It seems big banks know about cold fusion

The oil price keeps falling. And most analysts seem convinced that they know the reason — it’s about supply, or demand, or Putin, or Saudi Arabia, or Syria or…

But what if it were something completely different, known only by top people at the world’s biggest banks. And you. That a new, clean and basically infinite energy source might replace oil (and gas, coal and nuclear).

Torkel Nyberg, who runs the blog, has studied this hypothesis for several years. And half a year ago he got what looks like a smoking gun. was where the Lugano report on the 32-day test of the E-Cat was first published on October 8, 2014, and the interest turned out to be huge. As of today, the report has been downloaded about 150,000 times. Most downloads are made from the US, followed by Russia, Ukraine, China and Japan (see the diagram).

So who are all those people? Enthusiasts following the LENR topic? Researchers? Or maybe also some other kind of people?


Ratio between stock index Russel 2000 and oil price since 2012. Note October 8, 2014, when the Lugano report was released.

What Nyberg also noted was that at the exact time of the release of the report, the ratio between stock value (Russel 2000 index) and oil price (USO) took off like a rocket (see the graph). As of December 30, 2014, the increase was +84 percent.

And as you can see in the graph below, this was the first time in 22 years that stocks and oil were decoupled in that manner.

Now, Nyberg has also noted something else, which has not been publicized much. Since 2010/2011, when Rossi’s E-Cat was noticed publicly for the first time, the positions in oil futures and options at the commodity futures exchange NYMEX and the Intercontinental Exchange ICE have changed radically.


Ratio between S&P500 and oil price for the last 22 years.

There are basically four groups on these exchanges, Nyberg told me — oil producers, swap dealers (big banks), managed money (pension and saving funds), and others.

Earlier, oil producers had hedged their sales through contracts with a “short” position (contracts that let you earn money of the price falls). But since 2011, big banks like Goldman Sachs and JP Morgan have essentially overtaken this role. From initially having about 200,000 contracts with a “long” position (letting you earn money if the price increases), they have drastically changed strategy, moving to as much as 500,000 contracts with a short position, together with oil producers, securing the possibility to sale oil at $90-$95.

They have sold some of this but do still have almost 400,000 such contracts. With each contract applying to 1,000 barrels, and at an oil price at $45 per barrel, that corresponds to unrealized earnings of about $20 billion. And yet they seem to keep waiting. Which means that they expect the price to fall further.

The information is public at and yet few have commented on it. Nyberg wrote a piece on his findings on two years ago, without much people picking up this data, although the post has had 38,000 hits by now. And since then the change has only been reinforced, Nyberg says.

The hypothesis is that big banks know about the E-Cat and LENR since 2010 (possibly because Rossi might have had early contacts with U.S. military), and that they act on this information but want to keep it secret as long as possible. The longer they can maintain the information advantage, the bigger gain they can make the day LENR reaches public awareness and oil price plunges to almost zero.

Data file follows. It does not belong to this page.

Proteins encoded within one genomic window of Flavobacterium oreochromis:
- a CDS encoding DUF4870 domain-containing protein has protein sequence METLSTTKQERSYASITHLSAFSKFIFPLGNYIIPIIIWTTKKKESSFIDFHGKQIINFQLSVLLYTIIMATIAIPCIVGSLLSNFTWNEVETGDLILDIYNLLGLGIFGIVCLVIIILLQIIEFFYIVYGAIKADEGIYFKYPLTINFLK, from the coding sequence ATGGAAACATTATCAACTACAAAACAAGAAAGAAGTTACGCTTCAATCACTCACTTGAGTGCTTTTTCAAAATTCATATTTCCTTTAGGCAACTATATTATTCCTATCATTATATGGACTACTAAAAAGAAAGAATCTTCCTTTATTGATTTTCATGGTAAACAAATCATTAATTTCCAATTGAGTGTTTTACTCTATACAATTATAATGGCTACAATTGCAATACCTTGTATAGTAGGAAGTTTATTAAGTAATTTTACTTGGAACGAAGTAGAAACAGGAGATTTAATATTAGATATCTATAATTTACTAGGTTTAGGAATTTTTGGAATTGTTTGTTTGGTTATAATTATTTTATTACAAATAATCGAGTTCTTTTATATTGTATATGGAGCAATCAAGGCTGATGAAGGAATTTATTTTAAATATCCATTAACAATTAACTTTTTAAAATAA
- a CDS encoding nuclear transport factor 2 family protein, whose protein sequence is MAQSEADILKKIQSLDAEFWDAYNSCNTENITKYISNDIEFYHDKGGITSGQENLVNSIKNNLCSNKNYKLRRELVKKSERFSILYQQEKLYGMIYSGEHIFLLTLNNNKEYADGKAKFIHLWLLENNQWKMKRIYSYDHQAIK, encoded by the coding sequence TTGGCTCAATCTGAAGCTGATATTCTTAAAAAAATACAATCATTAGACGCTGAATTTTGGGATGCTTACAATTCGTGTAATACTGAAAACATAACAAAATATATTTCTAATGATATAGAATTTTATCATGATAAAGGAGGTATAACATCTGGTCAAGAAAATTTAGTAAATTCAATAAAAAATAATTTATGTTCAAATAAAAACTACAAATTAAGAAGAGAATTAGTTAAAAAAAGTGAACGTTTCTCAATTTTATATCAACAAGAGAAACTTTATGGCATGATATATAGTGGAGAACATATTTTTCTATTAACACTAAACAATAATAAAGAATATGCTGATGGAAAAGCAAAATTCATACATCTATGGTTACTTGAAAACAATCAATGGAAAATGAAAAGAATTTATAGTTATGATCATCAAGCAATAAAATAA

And the losers? Owners of large oil fields — mostly nations and oligarchs. And “Managed money” — i.e. savings and pension funds — that have long positions in oil. In other words, you and me.

As Nyberg points out, shale oil is the common explanation for why the banks don’t believe in an increased oil price. But as he also notes, it’s strange that analysts at the big funds don’t come to the same conclusion.

“We’re talking about oil analysts with basically the same job on Wall Street, just with different employers … Yet they make completely different analyses of such a well documented and publicized phenomenon as shale oil. Something must be wrong,” Nyberg says.

And indeed, pulling out the details on the banks’ positioning, together with the timing of the Lugano report, undoubtedly makes an intriguing case.

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BTW — I’m glad to see that Nyberg found this little mostly unnoticed update in the second edition of An Impossible Invention.

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This post was updated with the SP500/oil price graph, and a quote by Nyberg on February 2. 

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UPDATE 2: Back in 2012, BlackRock Inc., the world’s largest asset management company, wrote in a report called ‘US Shale Boom: A Case of (Temporary) Indigestion’ (p 11): “We are closely following start-ups experimenting with new technologies such as low-energy nuclear reaction and fusion. If successful, these efforts could completely change the current status quo and hurt traditional energy producers. It is worth watching this space. People tend to overestimate what can be done in a year, but underestimate what can happen in a decade.”

Torkel Nyberg said that the Lugano report was downloaded by Blackrock minutes after it was released in October 2014.

UPDATE 3: Ooops — I forgot to mention the interest in LENR showed by Bill Gates (who received the first copy of my book in Stockholm on March 31, 2014). In November he went to visit ENEA, a renowned LENR lab in Italy, ‘on a personal trip to learn more about the innovative work the agency is doing’, and in the Annual Letter 2015 he was hinting about an energy source such as LENR.

Maybe it was just a coincidence that his close and longtime friend Warren Buffett sold off a $3.7 billion investment in Exxon Mobile during Q4, 2014?